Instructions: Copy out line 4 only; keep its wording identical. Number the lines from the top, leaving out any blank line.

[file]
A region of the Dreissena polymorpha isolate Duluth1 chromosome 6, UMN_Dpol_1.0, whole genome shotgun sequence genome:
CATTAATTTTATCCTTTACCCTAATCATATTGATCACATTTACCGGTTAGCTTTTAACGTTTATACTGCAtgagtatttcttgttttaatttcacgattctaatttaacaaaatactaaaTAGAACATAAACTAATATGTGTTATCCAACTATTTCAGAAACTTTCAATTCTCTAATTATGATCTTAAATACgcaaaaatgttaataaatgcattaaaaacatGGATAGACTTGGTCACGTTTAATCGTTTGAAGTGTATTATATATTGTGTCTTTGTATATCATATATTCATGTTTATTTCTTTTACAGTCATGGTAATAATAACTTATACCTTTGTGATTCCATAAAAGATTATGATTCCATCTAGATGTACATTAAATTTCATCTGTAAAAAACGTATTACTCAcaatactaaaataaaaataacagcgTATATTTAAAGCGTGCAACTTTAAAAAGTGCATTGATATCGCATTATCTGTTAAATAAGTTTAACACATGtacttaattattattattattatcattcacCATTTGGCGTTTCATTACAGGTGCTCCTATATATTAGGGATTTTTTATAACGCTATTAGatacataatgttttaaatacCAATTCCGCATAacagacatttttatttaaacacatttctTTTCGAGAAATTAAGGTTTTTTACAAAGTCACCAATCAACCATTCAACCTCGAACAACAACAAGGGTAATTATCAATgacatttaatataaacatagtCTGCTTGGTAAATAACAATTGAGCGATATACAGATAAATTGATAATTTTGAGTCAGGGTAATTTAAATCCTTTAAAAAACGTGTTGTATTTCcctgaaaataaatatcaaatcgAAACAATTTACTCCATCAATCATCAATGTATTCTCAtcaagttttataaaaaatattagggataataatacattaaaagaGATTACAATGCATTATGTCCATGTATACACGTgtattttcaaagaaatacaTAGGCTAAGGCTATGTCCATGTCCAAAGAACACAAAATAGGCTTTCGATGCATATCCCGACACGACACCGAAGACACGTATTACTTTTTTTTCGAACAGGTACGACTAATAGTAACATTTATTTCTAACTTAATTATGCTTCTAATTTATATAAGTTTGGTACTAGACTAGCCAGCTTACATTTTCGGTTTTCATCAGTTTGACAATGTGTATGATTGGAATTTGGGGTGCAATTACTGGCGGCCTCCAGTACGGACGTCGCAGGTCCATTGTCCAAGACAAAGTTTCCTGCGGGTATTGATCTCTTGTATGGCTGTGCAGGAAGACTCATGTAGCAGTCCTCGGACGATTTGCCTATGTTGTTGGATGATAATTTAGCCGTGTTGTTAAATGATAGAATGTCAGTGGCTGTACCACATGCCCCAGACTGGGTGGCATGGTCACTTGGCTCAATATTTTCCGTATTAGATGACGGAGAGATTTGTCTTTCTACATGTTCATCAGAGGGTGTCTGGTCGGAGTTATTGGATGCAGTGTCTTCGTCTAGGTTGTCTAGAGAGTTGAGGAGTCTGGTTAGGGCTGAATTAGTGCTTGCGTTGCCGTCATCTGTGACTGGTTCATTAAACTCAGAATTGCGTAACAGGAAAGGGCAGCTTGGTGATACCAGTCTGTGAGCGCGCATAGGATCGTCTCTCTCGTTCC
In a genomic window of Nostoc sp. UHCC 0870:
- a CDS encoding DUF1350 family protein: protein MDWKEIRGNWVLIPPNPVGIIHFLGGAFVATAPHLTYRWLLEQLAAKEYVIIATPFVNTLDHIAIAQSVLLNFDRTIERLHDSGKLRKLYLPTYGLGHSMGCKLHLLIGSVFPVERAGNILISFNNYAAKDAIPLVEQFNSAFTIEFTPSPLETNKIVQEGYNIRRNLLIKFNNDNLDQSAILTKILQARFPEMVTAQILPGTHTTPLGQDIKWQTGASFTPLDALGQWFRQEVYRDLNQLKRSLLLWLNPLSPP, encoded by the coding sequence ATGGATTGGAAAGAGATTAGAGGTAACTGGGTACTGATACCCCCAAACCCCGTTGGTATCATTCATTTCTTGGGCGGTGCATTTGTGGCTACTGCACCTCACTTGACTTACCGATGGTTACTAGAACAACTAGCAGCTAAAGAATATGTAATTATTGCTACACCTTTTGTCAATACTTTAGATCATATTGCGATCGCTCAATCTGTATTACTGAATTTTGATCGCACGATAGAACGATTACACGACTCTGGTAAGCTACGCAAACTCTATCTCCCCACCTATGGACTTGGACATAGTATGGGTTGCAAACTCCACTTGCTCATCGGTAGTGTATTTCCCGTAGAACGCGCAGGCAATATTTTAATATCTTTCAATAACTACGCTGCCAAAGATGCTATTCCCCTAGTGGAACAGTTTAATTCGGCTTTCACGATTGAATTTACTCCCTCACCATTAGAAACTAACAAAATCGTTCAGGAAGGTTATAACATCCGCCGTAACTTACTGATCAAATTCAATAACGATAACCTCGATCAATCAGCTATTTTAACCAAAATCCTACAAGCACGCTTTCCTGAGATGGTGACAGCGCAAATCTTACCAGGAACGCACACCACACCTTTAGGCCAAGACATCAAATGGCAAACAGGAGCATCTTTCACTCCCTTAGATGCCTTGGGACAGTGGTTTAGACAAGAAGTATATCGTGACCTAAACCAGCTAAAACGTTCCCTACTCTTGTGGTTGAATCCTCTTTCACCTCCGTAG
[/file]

- a CDS encoding DUF1350 family protein: protein MDWKEIRGNWVLIPPNPVGIIHFLGGAFVATAPHLTYRWLLEQLAAKEYVIIATPFVNTLDHIAIAQSVLLNFDRTIERLHDSGKLRKLYLPTYGLGHSMGCKLHLLIGSVFPVERAGNILISFNNYAAKDAIPLVEQFNSAFTIEFTPSPLETNKIVQEGYNIRRNLLIKFNNDNLDQSAILTKILQARFPEMVTAQILPGTHTTPLGQDIKWQTGASFTPLDALGQWFRQEVYRDLNQLKRSLLLWLNPLSPP, encoded by the coding sequence ATGGATTGGAAAGAGATTAGAGGTAACTGGGTACTGATACCCCCAAACCCCGTTGGTATCATTCATTTCTTGGGCGGTGCATTTGTGGCTACTGCACCTCACTTGACTTACCGATGGTTACTAGAACAACTAGCAGCTAAAGAATATGTAATTATTGCTACACCTTTTGTCAATACTTTAGATCATATTGCGATCGCTCAATCTGTATTACTGAATTTTGATCGCACGATAGAACGATTACACGACTCTGGTAAGCTACGCAAACTCTATCTCCCCACCTATGGACTTGGACATAGTATGGGTTGCAAACTCCACTTGCTCATCGGTAGTGTATTTCCCGTAGAACGCGCAGGCAATATTTTAATATCTTTCAATAACTACGCTGCCAAAGATGCTATTCCCCTAGTGGAACAGTTTAATTCGGCTTTCACGATTGAATTTACTCCCTCACCATTAGAAACTAACAAAATCGTTCAGGAAGGTTATAACATCCGCCGTAACTTACTGATCAAATTCAATAACGATAACCTCGATCAATCAGCTATTTTAACCAAAATCCTACAAGCACGCTTTCCTGAGATGGTGACAGCGCAAATCTTACCAGGAACGCACACCACACCTTTAGGCCAAGACATCAAATGGCAAACAGGAGCATCTTTCACTCCCTTAGATGCCTTGGGACAGTGGTTTAGACAAGAAGTATATCGTGACCTAAACCAGCTAAAACGTTCCCTACTCTTGTGGTTGAATCCTCTTTCACCTCCGTAG